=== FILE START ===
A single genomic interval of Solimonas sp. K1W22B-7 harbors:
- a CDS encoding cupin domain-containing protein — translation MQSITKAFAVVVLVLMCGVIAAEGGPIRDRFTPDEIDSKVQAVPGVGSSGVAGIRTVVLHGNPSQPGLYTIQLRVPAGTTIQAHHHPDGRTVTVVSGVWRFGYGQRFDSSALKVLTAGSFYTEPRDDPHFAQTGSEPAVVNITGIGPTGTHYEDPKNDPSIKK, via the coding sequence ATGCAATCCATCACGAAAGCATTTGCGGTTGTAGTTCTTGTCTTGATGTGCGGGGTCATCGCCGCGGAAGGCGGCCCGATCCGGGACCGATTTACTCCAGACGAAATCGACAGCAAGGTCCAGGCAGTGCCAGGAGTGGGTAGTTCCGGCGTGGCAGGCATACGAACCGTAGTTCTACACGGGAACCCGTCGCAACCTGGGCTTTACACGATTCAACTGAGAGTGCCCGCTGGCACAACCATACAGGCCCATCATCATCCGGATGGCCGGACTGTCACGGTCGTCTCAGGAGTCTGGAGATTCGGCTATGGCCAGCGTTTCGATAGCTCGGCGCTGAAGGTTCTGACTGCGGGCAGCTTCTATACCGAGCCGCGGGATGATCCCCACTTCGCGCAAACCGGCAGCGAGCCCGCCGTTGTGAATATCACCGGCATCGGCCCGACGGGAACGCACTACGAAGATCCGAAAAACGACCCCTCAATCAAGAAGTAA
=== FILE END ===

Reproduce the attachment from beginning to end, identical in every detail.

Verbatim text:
A single genomic interval of Solimonas sp. K1W22B-7 harbors:
- a CDS encoding cupin domain-containing protein — translation MQSITKAFAVVVLVLMCGVIAAEGGPIRDRFTPDEIDSKVQAVPGVGSSGVAGIRTVVLHGNPSQPGLYTIQLRVPAGTTIQAHHHPDGRTVTVVSGVWRFGYGQRFDSSALKVLTAGSFYTEPRDDPHFAQTGSEPAVVNITGIGPTGTHYEDPKNDPSIKK, via the coding sequence ATGCAATCCATCACGAAAGCATTTGCGGTTGTAGTTCTTGTCTTGATGTGCGGGGTCATCGCCGCGGAAGGCGGCCCGATCCGGGACCGATTTACTCCAGACGAAATCGACAGCAAGGTCCAGGCAGTGCCAGGAGTGGGTAGTTCCGGCGTGGCAGGCATACGAACCGTAGTTCTACACGGGAACCCGTCGCAACCTGGGCTTTACACGATTCAACTGAGAGTGCCCGCTGGCACAACCATACAGGCCCATCATCATCCGGATGGCCGGACTGTCACGGTCGTCTCAGGAGTCTGGAGATTCGGCTATGGCCAGCGTTTCGATAGCTCGGCGCTGAAGGTTCTGACTGCGGGCAGCTTCTATACCGAGCCGCGGGATGATCCCCACTTCGCGCAAACCGGCAGCGAGCCCGCCGTTGTGAATATCACCGGCATCGGCCCGACGGGAACGCACTACGAAGATCCGAAAAACGACCCCTCAATCAAGAAGTAA